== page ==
New system cleans messy data tables automatically

MIT researchers have created a new system that automatically cleans “dirty data” —  the typos, duplicates, missing values, misspellings, and inconsistencies dreaded by data analysts, data engineers, and data scientists. The system, called PClean, is the latest in a series of domain-specific probabilistic programming languages written by researchers at the Probabilistic Computing Project that aim to simplify and automate the development of AI applications (others include one for 3D perception via inverse graphics and another for modeling time series and databases).

According to surveys conducted by Anaconda and Figure Eight, data cleaning can take a quarter of a data scientist's time. Automating the task is challenging because different datasets require different types of cleaning, and common-sense judgment calls about objects in the world are often needed (e.g., which of several cities called “Beverly Hills” someone lives in). PClean provides generic common-sense models for these kinds of judgment calls that can be customized to specific databases and types of errors.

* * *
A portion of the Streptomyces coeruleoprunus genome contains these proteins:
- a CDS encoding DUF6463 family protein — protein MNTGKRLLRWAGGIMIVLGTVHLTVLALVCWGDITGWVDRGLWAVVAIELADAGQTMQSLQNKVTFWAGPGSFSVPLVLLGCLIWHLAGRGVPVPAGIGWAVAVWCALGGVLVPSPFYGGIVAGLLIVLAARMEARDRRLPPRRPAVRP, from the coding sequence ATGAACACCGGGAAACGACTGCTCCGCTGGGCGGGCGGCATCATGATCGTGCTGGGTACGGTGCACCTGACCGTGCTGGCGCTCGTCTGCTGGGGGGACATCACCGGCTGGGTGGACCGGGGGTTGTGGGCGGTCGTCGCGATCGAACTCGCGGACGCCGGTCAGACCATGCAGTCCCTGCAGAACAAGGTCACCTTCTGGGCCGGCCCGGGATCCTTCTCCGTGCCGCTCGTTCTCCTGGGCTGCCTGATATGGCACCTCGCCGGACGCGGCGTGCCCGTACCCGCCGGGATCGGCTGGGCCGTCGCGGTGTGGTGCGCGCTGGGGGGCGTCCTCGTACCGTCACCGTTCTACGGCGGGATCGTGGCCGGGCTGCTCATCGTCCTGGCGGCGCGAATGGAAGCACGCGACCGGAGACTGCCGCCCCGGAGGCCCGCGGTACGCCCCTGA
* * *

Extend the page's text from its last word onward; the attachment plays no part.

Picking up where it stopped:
PClean uses a knowledge-based approach to automate the data cleaning process: Users encode background knowledge about the database and what sorts of issues might appear. Take, for instance, the problem of cleaning state names in a database of apartment listings. What if someone said they lived in Beverly Hills but left the state column empty? Though there is a well-known Beverly Hills in California, there’s also one in Florida, Missouri, and Texas … and there’s a neighborhood of Baltimore known as Beverly Hills. How can you know in which the person lives? This is where PClean’s expressive scripting language comes in. Users can give PClean background knowledge about the domain and about how data might be corrupted. PClean combines this knowledge via common-sense probabilistic reasoning to come up with the answer. For example, given additional knowledge about typical rents, PClean infers the correct Beverly Hills is in California because of the high cost of rent where the respondent lives. 

Alex Lew, the lead author of the paper and a PhD student in the Department of Electrical Engineering and Computer Science (EECS), says he’s most excited that PClean gives a way to enlist help from computers in the same way that people seek help from one another. “When I ask a friend for help with something, it's often easier than asking a computer. That's because in today's dominant programming languages, I have to give step-by-step instructions, which can't assume that the computer has any context about the world or task — or even just common-sense reasoning abilities. With a human, I get to assume all those things,” he says. “PClean is a step toward closing that gap. It lets me tell the computer


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